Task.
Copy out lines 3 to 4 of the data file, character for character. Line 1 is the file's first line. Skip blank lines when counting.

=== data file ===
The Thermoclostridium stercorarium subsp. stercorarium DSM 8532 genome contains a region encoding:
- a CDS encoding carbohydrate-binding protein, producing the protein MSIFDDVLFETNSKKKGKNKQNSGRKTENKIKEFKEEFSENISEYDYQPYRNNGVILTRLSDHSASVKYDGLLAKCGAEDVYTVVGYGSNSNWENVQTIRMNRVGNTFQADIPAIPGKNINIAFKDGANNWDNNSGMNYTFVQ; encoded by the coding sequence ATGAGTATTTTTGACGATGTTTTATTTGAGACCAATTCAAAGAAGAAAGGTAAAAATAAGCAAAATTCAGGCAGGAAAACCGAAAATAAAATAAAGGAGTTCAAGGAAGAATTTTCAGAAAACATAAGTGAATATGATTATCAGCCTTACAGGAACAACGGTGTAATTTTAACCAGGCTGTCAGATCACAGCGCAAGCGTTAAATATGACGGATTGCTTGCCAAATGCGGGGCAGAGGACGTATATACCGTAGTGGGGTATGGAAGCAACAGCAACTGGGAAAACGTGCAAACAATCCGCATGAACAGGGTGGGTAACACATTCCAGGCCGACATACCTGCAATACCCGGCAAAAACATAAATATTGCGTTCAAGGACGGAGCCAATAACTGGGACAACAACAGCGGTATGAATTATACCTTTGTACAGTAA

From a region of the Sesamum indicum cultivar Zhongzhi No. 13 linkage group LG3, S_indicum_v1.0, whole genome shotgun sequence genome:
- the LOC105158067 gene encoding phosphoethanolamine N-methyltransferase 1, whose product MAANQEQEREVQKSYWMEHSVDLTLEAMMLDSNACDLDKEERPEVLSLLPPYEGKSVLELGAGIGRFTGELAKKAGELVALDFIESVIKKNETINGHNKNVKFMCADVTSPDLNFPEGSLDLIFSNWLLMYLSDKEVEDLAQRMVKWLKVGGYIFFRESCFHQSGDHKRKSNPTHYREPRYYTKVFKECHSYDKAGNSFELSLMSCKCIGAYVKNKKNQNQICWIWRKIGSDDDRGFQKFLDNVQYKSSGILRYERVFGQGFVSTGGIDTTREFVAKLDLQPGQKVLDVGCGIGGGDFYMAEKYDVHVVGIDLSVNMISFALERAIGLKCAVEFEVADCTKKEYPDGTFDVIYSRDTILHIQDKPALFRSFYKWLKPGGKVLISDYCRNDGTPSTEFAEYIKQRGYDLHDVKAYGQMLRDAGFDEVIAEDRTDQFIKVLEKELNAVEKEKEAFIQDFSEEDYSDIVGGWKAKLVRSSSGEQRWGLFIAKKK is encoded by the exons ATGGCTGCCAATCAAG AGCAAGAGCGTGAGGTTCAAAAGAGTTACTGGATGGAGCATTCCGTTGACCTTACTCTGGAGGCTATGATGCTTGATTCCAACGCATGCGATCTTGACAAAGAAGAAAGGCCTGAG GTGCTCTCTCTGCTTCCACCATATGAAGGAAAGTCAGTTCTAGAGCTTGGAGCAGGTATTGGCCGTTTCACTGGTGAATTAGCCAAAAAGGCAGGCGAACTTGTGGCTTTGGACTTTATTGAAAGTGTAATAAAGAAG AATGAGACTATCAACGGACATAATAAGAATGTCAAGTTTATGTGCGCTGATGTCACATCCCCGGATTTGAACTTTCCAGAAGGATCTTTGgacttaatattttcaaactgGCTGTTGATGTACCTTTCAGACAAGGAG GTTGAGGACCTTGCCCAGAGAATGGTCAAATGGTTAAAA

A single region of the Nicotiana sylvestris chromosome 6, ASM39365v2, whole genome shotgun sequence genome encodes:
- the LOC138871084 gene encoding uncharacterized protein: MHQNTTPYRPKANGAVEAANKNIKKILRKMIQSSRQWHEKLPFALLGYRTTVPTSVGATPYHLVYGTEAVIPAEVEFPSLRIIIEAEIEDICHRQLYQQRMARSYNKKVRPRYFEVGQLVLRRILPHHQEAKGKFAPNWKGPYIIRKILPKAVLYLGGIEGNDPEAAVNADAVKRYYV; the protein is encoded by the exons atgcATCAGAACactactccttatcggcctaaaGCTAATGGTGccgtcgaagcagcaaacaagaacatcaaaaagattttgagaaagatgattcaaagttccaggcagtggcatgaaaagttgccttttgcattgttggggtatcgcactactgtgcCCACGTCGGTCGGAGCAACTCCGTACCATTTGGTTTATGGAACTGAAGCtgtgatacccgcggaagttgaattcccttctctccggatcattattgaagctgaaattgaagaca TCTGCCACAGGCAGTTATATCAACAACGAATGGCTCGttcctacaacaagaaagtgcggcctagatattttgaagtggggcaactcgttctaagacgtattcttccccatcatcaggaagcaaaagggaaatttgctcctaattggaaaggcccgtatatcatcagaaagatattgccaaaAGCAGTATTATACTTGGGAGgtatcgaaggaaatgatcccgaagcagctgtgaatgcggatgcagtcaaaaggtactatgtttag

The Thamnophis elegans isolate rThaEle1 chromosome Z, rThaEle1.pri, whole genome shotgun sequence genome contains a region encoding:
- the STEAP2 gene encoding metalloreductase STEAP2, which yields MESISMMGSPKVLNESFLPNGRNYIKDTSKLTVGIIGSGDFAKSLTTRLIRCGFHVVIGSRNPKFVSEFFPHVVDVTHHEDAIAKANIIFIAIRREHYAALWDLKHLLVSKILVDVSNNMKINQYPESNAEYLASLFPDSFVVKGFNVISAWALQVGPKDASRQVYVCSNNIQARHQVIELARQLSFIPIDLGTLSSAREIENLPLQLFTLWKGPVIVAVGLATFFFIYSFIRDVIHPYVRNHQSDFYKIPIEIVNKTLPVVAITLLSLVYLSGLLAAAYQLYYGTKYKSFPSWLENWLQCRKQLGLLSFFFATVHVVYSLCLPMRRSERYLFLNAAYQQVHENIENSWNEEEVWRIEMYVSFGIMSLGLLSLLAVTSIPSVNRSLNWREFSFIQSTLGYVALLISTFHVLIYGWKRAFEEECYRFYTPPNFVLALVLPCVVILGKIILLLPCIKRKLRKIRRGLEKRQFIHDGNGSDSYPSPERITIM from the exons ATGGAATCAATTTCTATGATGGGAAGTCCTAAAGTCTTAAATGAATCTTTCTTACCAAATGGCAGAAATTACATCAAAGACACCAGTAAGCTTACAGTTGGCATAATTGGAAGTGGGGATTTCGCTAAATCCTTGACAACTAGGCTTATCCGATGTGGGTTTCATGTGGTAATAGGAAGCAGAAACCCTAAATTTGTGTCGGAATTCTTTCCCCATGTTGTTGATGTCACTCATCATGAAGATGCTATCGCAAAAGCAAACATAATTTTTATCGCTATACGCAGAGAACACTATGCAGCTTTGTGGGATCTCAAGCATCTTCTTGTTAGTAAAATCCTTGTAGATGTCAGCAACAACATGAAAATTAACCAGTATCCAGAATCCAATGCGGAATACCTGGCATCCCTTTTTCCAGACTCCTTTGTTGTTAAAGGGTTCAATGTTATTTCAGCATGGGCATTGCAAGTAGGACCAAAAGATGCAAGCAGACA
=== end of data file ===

From a region of the Sesamum indicum cultivar Zhongzhi No. 13 linkage group LG3, S_indicum_v1.0, whole genome shotgun sequence genome:
- the LOC105158067 gene encoding phosphoethanolamine N-methyltransferase 1, whose product MAANQEQEREVQKSYWMEHSVDLTLEAMMLDSNACDLDKEERPEVLSLLPPYEGKSVLELGAGIGRFTGELAKKAGELVALDFIESVIKKNETINGHNKNVKFMCADVTSPDLNFPEGSLDLIFSNWLLMYLSDKEVEDLAQRMVKWLKVGGYIFFRESCFHQSGDHKRKSNPTHYREPRYYTKVFKECHSYDKAGNSFELSLMSCKCIGAYVKNKKNQNQICWIWRKIGSDDDRGFQKFLDNVQYKSSGILRYERVFGQGFVSTGGIDTTREFVAKLDLQPGQKVLDVGCGIGGGDFYMAEKYDVHVVGIDLSVNMISFALERAIGLKCAVEFEVADCTKKEYPDGTFDVIYSRDTILHIQDKPALFRSFYKWLKPGGKVLISDYCRNDGTPSTEFAEYIKQRGYDLHDVKAYGQMLRDAGFDEVIAEDRTDQFIKVLEKELNAVEKEKEAFIQDFSEEDYSDIVGGWKAKLVRSSSGEQRWGLFIAKKK is encoded by the exons ATGGCTGCCAATCAAG AGCAAGAGCGTGAGGTTCAAAAGAGTTACTGGATGGAGCATTCCGTTGACCTTACTCTGGAGGCTATGATGCTTGATTCCAACGCATGCGATCTTGACAAAGAAGAAAGGCCTGAG GTGCTCTCTCTGCTTCCACCATATGAAGGAAAGTCAGTTCTAGAGCTTGGAGCAGGTATTGGCCGTTTCACTGGTGAATTAGCCAAAAAGGCAGGCGAACTTGTGGCTTTGGACTTTATTGAAAGTGTAATAAAGAAG AATGAGACTATCAACGGACATAATAAGAATGTCAAGTTTATGTGCGCTGATGTCACATCCCCGGATTTGAACTTTCCAGAAGGATCTTTGgacttaatattttcaaactgGCTGTTGATGTACCTTTCAGACAAGGAG GTTGAGGACCTTGCCCAGAGAATGGTCAAATGGTTAAAA